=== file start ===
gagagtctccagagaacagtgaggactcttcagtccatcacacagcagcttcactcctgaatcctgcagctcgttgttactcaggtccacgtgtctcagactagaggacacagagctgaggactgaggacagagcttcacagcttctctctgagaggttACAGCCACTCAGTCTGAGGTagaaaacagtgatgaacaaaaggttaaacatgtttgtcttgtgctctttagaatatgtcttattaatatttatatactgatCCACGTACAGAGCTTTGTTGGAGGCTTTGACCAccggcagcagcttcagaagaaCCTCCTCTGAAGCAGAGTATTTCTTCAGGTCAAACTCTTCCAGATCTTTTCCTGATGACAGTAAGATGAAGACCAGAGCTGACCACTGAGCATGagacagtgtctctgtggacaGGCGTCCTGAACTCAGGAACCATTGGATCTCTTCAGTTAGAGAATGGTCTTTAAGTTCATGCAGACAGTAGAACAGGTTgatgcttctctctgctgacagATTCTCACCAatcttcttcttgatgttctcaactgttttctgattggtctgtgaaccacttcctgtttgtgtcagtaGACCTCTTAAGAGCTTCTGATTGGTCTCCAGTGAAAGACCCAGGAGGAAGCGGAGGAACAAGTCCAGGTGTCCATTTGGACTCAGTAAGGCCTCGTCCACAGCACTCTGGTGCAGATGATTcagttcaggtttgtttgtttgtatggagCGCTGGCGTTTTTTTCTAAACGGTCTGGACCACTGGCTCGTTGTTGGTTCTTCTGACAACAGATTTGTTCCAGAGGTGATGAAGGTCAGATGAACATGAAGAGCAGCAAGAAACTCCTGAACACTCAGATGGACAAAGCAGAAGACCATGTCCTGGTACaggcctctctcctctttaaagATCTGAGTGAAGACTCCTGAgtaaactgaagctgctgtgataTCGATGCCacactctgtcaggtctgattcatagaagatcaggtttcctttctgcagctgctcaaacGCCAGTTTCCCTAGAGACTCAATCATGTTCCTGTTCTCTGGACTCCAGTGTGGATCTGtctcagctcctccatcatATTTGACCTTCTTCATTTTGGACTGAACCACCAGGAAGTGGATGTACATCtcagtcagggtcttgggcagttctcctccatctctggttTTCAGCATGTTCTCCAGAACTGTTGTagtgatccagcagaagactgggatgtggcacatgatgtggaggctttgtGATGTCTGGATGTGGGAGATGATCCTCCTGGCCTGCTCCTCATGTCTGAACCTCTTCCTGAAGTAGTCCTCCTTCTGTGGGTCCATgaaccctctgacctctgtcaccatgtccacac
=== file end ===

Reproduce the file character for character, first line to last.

gagagtctccagagaacagtgaggactcttcagtccatcacacagcagcttcactcctgaatcctgcagctcgttgttactcaggtccacgtgtctcagactagaggacacagagctgaggactgaggacagagcttcacagcttctctctgagaggttACAGCCACTCAGTCTGAGGTagaaaacagtgatgaacaaaaggttaaacatgtttgtcttgtgctctttagaatatgtcttattaatatttatatactgatCCACGTACAGAGCTTTGTTGGAGGCTTTGACCAccggcagcagcttcagaagaaCCTCCTCTGAAGCAGAGTATTTCTTCAGGTCAAACTCTTCCAGATCTTTTCCTGATGACAGTAAGATGAAGACCAGAGCTGACCACTGAGCATGagacagtgtctctgtggacaGGCGTCCTGAACTCAGGAACCATTGGATCTCTTCAGTTAGAGAATGGTCTTTAAGTTCATGCAGACAGTAGAACAGGTTgatgcttctctctgctgacagATTCTCACCAatcttcttcttgatgttctcaactgttttctgattggtctgtgaaccacttcctgtttgtgtcagtaGACCTCTTAAGAGCTTCTGATTGGTCTCCAGTGAAAGACCCAGGAGGAAGCGGAGGAACAAGTCCAGGTGTCCATTTGGACTCAGTAAGGCCTCGTCCACAGCACTCTGGTGCAGATGATTcagttcaggtttgtttgtttgtatggagCGCTGGCGTTTTTTTCTAAACGGTCTGGACCACTGGCTCGTTGTTGGTTCTTCTGACAACAGATTTGTTCCAGAGGTGATGAAGGTCAGATGAACATGAAGAGCAGCAAGAAACTCCTGAACACTCAGATGGACAAAGCAGAAGACCATGTCCTGGTACaggcctctctcctctttaaagATCTGAGTGAAGACTCCTGAgtaaactgaagctgctgtgataTCGATGCCacactctgtcaggtctgattcatagaagatcaggtttcctttctgcagctgctcaaacGCCAGTTTCCCTAGAGACTCAATCATGTTCCTGTTCTCTGGACTCCAGTGTGGATCTGtctcagctcctccatcatATTTGACCTTCTTCATTTTGGACTGAACCACCAGGAAGTGGATGTACATCtcagtcagggtcttgggcagttctcctccatctctggttTTCAGCATGTTCTCCAGAACTGTTGTagtgatccagcagaagactgggatgtggcacatgatgtggaggctttgtGATGTCTGGATGTGGGAGATGATCCTCCTGGCCTGCTCCTCATGTCTGAACCTCTTCCTGAAGTAGTCCTCCTTCTGTGGGTCCATgaaccctctgacctctgtcaccatgtccacac